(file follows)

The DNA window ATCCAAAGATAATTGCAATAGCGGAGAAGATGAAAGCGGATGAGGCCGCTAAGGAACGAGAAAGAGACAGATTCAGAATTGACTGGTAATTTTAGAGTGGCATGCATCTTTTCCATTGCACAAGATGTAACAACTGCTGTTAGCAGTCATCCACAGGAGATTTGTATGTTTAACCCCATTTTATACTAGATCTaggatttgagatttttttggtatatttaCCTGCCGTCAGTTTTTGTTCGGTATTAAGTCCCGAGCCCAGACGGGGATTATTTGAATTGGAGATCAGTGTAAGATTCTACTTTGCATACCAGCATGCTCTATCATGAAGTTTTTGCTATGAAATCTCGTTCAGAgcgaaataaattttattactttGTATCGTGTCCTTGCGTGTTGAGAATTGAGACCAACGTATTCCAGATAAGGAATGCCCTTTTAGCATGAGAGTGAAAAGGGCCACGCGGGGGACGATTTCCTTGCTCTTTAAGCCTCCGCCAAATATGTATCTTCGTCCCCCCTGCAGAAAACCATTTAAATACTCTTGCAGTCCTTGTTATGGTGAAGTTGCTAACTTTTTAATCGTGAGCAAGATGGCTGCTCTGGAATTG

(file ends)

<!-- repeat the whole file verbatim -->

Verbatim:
The DNA window ATCCAAAGATAATTGCAATAGCGGAGAAGATGAAAGCGGATGAGGCCGCTAAGGAACGAGAAAGAGACAGATTCAGAATTGACTGGTAATTTTAGAGTGGCATGCATCTTTTCCATTGCACAAGATGTAACAACTGCTGTTAGCAGTCATCCACAGGAGATTTGTATGTTTAACCCCATTTTATACTAGATCTaggatttgagatttttttggtatatttaCCTGCCGTCAGTTTTTGTTCGGTATTAAGTCCCGAGCCCAGACGGGGATTATTTGAATTGGAGATCAGTGTAAGATTCTACTTTGCATACCAGCATGCTCTATCATGAAGTTTTTGCTATGAAATCTCGTTCAGAgcgaaataaattttattactttGTATCGTGTCCTTGCGTGTTGAGAATTGAGACCAACGTATTCCAGATAAGGAATGCCCTTTTAGCATGAGAGTGAAAAGGGCCACGCGGGGGACGATTTCCTTGCTCTTTAAGCCTCCGCCAAATATGTATCTTCGTCCCCCCTGCAGAAAACCATTTAAATACTCTTGCAGTCCTTGTTATGGTGAAGTTGCTAACTTTTTAATCGTGAGCAAGATGGCTGCTCTGGAATTG